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The importance of Heat in The Outsider and Like Water for Chocolate

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Introduction

The importance of Heat in The Outsider and Like Water for Chocolate Hudson Liao 002424-031 May 2009 Mulgrave Independent School 002424 Word Count: 1,415 The presiding judge in Albert Camus' The Outsider wants to find meaning behind Meursault's 'unimaginable' killing of an Arab. He asks the prisoner what made him shoot an innocent man? Meursault, 'overcome by the heat,' tries to explain he 'had no intention of killing the Arab' and adds that 'it was because of the sun.' His answer makes no sense to the judge and even sounds 'nonsensical' to Meursault,1 but the sun and its heat and light tell us what kind of emotional state Meursault is in when he pulls the trigger. Instead of telling us that he feels anger or passion and other of emotions, Camus shows us the degree of emotion in Meursault through the references to heat and its different intensities. We learn about this character through how much he notices the heat. Similarly, Laura Esquivel, the author of Like Water for Chocolate conveys Tita's passionate nature mainly through the use of heat in her cooking. The metaphor of heat in Like water for Chocolate symbolizes Tita's emotional state of love and passion for Pedro: 'Yes, a thousand times. ...read more.

Middle

the sunlight splintering into flakes of fire on the sand and sea.'11 When Meursault sees the Arab again, his emotions are more intense. The passion and anger are in the air and the heat of those passions has an impact on Meursault. He is under a 'flood of blinding light falling from the sky,' and the 'hot blast' hits his head: 'I keyed up every nerve to fend off the sun and the dark befuddlement it was pouring into me.'12 The passion is getting more intense, and the 'vivid light' and 'red glare' make him more confused. He sees the Arab and feels his emotions get more confused: 'the heat was beginning to scorch my cheeks. It was the same sort of heat as at my mother's funeral and I had the same disagreeable sensations.'13 Meursault compares this day with the day he buried his mother; on that hot day the sun made him feel sleepy and uncomfortable. The heat and light from the sun on the day he kills the Arab gets very intense that the sun blinds him and he feels distraught: 'I couldn't stand it any longer, and took another step forward. I knew it was a fool thing to do; I wouldn't get out of the sun by moving on a yard or so. ...read more.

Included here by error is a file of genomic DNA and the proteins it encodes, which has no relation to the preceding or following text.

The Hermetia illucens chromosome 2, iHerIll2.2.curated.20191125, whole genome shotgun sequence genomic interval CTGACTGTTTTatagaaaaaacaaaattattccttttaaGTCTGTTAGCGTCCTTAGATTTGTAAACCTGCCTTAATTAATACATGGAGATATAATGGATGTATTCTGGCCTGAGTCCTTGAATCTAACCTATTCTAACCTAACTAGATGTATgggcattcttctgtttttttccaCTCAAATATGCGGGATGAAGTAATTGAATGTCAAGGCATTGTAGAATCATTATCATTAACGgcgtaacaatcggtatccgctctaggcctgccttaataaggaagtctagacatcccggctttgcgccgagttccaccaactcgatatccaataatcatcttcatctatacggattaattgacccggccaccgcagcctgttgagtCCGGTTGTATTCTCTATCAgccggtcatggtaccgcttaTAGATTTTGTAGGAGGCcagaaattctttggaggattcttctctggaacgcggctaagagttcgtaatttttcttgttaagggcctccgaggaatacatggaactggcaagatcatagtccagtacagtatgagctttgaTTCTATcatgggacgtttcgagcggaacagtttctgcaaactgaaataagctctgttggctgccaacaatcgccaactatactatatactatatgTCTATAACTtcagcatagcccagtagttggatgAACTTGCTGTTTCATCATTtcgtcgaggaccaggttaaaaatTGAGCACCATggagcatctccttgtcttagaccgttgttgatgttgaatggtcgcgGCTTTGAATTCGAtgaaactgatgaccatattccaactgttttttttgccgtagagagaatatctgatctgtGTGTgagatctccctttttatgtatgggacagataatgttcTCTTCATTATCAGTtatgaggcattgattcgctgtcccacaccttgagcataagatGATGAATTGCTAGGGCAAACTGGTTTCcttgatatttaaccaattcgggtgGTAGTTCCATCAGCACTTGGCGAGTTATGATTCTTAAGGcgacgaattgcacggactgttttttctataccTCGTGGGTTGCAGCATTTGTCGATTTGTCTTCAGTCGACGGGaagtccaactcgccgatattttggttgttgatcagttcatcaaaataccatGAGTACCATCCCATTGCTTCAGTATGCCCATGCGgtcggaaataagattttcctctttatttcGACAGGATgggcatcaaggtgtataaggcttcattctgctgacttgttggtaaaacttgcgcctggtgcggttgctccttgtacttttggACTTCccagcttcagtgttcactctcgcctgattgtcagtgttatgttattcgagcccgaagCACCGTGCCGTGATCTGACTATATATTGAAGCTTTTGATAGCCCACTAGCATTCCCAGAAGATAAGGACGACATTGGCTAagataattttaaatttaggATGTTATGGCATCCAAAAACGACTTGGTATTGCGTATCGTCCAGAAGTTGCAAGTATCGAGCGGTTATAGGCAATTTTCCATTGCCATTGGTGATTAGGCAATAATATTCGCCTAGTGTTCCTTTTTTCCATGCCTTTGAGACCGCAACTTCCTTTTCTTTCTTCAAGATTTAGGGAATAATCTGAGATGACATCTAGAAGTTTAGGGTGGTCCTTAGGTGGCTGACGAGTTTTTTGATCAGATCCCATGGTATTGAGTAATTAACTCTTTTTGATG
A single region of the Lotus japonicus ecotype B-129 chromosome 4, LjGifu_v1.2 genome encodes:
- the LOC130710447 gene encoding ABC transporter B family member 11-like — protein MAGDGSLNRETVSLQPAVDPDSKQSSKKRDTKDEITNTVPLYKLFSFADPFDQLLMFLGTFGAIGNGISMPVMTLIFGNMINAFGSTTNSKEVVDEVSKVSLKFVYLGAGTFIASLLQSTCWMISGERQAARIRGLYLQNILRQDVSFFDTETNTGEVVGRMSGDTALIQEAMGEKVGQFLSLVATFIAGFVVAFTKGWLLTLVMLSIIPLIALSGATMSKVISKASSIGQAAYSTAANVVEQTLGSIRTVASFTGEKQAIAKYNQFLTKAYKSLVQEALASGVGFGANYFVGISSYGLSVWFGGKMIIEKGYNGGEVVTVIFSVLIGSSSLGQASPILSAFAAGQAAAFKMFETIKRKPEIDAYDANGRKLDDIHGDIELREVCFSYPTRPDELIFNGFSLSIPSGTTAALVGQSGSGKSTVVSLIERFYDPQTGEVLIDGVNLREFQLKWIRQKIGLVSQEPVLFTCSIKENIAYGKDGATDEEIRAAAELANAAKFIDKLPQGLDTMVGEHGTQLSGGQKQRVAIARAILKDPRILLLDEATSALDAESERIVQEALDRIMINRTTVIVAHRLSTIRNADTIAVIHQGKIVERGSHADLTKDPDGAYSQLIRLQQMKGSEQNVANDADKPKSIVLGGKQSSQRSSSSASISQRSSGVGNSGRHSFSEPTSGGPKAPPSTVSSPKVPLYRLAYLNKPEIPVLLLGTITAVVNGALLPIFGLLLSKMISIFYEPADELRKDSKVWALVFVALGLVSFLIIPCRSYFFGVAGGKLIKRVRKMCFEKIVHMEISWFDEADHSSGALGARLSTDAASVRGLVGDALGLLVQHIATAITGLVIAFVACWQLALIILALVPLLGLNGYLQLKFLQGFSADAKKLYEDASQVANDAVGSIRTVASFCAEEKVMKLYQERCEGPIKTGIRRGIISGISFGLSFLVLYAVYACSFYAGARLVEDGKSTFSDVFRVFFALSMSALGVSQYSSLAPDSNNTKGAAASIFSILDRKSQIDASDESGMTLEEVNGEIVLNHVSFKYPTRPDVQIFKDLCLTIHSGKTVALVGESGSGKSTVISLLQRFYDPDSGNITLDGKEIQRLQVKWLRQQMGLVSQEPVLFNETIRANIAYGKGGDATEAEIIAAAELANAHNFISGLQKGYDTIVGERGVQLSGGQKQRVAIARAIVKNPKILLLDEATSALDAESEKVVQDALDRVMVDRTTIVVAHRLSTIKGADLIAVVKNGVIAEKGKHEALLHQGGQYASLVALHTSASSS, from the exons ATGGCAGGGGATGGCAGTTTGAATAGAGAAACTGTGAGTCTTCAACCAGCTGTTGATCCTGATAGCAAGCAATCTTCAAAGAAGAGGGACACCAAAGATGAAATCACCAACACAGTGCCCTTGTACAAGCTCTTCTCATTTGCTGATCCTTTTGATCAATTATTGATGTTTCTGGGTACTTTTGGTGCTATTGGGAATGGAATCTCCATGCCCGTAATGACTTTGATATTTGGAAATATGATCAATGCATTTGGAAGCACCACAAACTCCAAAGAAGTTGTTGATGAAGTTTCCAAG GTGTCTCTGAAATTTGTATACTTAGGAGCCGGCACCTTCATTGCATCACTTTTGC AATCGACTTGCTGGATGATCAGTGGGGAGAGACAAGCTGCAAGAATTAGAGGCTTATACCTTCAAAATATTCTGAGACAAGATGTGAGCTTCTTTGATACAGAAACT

Conclusion

An itch in the center of her body kept her from sitting properly in her chair. She began to sweat, imagining herself on horseback with her arms clasped around one of Pancho Villa's men . . .'19Gertrudis tries to find a solution to stifle the intense heat she is experiencing but the agony of the heat is impossible to control. She tries to: '. . . [imagine] the refreshing shower ahead of her,' as a way to strain the heat: 'but unfortunately she was never able to enjoy it, because the drops that fell from the shower never made it to her body: they evaporated before they reached her.' 20 Heat is used as a literary effect in both novels Like Water for Chocolate and The Outsider. Camus and Esquivel both seem to share the same idea to integrate heat into their novels, and the main difference is how they connect heat to the characters' emotional states. Camus uses heat to emphasize the negative side of Meursault's emotional state, whereas Esquivel connects heat directly with passion and love. Not only did the authors use heat as a literary effect, they also assimilated heat through a subtle approach by using the symbolism of heat to reveal the characters' feelings. ...read more.

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